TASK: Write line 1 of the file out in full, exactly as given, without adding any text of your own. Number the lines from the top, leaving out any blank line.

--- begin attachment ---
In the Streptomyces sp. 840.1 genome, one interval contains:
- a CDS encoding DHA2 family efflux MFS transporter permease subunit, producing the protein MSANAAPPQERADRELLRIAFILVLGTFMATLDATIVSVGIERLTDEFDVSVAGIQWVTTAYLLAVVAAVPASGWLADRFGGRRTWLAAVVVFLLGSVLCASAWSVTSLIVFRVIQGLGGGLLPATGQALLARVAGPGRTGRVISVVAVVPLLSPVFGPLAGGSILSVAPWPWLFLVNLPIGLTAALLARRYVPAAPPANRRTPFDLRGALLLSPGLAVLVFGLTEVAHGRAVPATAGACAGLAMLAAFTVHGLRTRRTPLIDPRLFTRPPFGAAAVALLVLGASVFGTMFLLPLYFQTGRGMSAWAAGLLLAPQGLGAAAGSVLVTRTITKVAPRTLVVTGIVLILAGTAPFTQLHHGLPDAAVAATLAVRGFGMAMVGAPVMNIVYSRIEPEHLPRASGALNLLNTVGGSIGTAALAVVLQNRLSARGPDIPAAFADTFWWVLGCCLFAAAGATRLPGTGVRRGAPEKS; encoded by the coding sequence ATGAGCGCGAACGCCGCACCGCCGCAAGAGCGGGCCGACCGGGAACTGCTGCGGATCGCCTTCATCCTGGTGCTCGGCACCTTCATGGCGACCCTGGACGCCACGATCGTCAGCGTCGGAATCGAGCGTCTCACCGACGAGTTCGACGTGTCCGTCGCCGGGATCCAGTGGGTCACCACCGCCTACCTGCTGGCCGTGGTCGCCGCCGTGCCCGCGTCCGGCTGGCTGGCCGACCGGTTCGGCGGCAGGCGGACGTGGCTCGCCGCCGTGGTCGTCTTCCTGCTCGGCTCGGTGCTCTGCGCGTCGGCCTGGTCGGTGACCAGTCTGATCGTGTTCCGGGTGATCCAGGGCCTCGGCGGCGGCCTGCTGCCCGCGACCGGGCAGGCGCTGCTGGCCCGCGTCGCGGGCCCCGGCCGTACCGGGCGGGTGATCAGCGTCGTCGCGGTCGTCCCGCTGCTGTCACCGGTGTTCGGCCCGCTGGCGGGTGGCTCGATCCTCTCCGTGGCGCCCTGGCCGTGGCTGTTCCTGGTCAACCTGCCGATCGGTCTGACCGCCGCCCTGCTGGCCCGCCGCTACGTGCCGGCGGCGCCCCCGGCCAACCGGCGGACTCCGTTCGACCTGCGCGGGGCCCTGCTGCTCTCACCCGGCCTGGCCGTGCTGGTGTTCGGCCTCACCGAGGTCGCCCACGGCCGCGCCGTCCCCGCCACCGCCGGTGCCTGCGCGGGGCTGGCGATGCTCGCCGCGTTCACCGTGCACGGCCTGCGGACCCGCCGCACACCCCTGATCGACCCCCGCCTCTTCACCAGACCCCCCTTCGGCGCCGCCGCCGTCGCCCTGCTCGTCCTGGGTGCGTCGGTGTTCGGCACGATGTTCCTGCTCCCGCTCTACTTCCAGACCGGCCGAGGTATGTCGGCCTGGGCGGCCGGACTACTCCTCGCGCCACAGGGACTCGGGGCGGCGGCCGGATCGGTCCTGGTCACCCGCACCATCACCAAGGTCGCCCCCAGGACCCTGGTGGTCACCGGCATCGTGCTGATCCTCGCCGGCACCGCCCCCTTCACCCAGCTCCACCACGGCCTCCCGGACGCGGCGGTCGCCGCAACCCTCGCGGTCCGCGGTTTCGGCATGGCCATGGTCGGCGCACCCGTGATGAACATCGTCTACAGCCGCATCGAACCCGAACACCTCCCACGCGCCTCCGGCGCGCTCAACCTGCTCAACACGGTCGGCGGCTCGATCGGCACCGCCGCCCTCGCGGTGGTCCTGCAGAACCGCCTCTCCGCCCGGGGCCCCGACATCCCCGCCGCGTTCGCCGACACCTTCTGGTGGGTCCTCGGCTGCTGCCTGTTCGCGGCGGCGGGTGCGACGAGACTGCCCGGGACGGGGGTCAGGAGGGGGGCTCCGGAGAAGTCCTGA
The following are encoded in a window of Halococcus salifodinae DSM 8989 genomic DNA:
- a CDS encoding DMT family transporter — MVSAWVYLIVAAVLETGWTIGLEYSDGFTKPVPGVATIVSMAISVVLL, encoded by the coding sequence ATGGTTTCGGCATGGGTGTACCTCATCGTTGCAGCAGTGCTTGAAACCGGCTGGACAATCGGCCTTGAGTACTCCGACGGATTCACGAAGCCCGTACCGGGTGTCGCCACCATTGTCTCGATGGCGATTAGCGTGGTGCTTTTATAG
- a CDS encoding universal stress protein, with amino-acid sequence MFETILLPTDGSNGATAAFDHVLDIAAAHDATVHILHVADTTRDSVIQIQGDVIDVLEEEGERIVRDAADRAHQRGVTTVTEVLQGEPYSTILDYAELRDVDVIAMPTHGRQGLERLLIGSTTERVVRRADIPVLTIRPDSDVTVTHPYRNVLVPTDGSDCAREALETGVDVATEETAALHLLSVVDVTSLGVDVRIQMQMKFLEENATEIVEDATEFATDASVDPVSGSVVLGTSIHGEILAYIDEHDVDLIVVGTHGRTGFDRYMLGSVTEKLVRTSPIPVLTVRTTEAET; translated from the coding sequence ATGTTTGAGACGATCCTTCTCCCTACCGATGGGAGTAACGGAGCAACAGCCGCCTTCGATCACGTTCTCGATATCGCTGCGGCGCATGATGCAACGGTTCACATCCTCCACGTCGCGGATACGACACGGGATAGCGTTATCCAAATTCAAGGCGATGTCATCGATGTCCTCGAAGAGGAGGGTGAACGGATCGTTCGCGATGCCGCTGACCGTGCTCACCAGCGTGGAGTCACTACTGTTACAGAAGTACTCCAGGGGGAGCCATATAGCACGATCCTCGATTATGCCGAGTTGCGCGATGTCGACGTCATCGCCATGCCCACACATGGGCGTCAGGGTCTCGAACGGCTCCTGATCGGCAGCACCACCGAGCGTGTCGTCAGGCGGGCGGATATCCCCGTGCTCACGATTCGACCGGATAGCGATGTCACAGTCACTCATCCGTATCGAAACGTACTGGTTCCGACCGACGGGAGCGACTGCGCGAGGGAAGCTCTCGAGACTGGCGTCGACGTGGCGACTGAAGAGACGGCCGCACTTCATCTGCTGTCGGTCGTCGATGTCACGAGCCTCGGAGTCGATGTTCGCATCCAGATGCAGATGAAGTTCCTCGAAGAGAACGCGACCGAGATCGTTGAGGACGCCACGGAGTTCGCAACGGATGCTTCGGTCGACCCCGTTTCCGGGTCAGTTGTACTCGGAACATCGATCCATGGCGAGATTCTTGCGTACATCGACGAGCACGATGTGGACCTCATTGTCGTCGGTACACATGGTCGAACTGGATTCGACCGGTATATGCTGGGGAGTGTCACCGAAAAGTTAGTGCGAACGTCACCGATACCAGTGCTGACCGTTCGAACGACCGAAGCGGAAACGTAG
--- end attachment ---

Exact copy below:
In the Streptomyces sp. 840.1 genome, one interval contains: